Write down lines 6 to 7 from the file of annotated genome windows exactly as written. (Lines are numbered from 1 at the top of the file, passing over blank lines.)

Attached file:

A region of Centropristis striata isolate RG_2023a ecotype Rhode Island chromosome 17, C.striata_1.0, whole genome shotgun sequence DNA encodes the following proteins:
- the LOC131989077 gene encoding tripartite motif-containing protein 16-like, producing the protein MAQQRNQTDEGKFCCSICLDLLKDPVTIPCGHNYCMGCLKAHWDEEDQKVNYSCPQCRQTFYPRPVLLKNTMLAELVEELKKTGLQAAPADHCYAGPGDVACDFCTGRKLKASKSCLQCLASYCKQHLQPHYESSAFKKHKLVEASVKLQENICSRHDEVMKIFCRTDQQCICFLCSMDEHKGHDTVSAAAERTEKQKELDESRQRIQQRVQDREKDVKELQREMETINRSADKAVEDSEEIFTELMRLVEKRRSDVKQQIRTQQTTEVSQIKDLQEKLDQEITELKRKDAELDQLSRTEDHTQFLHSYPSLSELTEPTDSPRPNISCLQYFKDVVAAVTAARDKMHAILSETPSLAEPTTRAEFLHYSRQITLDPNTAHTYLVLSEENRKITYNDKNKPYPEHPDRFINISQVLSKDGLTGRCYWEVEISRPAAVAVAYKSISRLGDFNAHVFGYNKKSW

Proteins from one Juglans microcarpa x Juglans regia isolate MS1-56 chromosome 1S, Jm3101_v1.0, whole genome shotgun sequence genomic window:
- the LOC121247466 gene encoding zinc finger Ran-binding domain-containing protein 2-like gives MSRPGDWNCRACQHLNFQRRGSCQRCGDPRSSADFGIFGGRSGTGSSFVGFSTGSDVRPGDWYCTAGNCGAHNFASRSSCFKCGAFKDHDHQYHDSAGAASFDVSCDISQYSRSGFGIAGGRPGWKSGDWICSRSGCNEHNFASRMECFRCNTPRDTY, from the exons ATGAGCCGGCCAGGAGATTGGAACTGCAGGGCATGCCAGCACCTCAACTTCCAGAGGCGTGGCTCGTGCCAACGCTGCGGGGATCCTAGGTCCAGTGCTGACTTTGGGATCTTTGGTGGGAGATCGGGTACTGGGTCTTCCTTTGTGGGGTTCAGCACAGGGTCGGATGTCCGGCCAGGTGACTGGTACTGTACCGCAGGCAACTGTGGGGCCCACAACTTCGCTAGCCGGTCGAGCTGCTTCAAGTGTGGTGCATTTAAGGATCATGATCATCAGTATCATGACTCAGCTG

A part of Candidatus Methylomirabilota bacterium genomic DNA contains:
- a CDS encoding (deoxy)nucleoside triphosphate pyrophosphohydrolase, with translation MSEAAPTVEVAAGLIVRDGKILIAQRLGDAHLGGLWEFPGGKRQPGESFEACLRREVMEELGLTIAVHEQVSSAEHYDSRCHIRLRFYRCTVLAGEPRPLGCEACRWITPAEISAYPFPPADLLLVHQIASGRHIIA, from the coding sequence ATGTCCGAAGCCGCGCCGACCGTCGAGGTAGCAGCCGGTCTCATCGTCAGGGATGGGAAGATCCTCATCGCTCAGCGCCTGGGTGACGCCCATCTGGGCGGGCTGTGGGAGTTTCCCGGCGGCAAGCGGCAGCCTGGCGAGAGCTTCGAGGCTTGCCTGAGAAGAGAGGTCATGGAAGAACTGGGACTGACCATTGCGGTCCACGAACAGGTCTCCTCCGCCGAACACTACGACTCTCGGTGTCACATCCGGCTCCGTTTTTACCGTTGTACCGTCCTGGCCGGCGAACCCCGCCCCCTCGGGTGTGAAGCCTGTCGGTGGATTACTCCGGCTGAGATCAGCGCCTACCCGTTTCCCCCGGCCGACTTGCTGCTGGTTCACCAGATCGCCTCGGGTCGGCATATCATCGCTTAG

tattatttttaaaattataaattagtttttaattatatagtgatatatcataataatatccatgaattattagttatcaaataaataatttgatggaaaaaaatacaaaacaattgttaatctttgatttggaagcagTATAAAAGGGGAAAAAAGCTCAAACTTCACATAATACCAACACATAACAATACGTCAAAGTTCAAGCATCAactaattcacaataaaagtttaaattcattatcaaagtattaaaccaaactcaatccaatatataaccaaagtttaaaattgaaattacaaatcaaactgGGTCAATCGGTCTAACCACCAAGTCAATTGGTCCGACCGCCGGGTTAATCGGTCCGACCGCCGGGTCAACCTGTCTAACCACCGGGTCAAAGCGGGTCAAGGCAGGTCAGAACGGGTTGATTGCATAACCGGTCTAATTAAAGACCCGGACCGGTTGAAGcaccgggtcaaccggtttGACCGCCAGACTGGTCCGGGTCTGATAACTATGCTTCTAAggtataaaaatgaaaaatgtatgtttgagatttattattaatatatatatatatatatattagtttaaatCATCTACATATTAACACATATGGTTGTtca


- a CDS encoding (deoxy)nucleoside triphosphate pyrophosphohydrolase, with translation MSEAAPTVEVAAGLIVRDGKILIAQRLGDAHLGGLWEFPGGKRQPGESFEACLRREVMEELGLTIAVHEQVSSAEHYDSRCHIRLRFYRCTVLAGEPRPLGCEACRWITPAEISAYPFPPADLLLVHQIASGRHIIA, from the coding sequence ATGTCCGAAGCCGCGCCGACCGTCGAGGTAGCAGCCGGTCTCATCGTCAGGGATGGGAAGATCCTCATCGCTCAGCGCCTGGGTGACGCCCATCTGGGCGGGCTGTGGGAGTTTCCCGGCGGCAAGCGGCAGCCTGGCGAGAGCTTCGAGGCTTGCCTGAGAAGAGAGGTCATGGAAGAACTGGGACTGACCATTGCGGTCCACGAACAGGTCTCCTCCGCCGAACACTACGACTCTCGGTGTCACATCCGGCTCCGTTTTTACCGTTGTACCGTCCTGGCCGGCGAACCCCGCCCCCTCGGGTGTGAAGCCTGTCGGTGGATTACTCCGGCTGAGATCAGCGCCTACCCGTTTCCCCCGGCCGACTTGCTGCTGGTTCACCAGATCGCCTCGGGTCGGCATATCATCGCTTAG

tattatttttaaaattataaattagtttttaattatatagtgatatatcataataatatccatgaattattagttatcaaataaataatttgatggaaaaaaatacaaaacaattgttaatctttgatttggaagcagTATAAAAGGGGAAAAAAGCTCAAACTTCACATAATACCAACACATAACAATACGTCAAAGTTCAAGCATCAactaattcacaataaaagtttaaattcattatcaaagtattaaaccaaactcaatccaatatataaccaaagtttaaaattgaaattacaaatcaaactgGGTCAATCGGTCTAACCACCAAGTCAATTGGTCCGACCGCCGGGTTAATCGGTCCGACCGCCGGGTCAACCTGTCTAACCACCGGGTCAAAGCGGGTCAAGGCAGGTCAGAACGGGTTGATTGCATAACCGGTCTAATTAAAGACCCGGACCGGTTGAAGcaccgggtcaaccggtttGACCGCCAGACTGGTCCGGGTCTGATAACTATGCTTCTAAggtataaaaatgaaaaatgtatgtttgagatttattattaatatatatatatatatatattagtttaaatCATCTACATATTAACACATATGGTTGTtca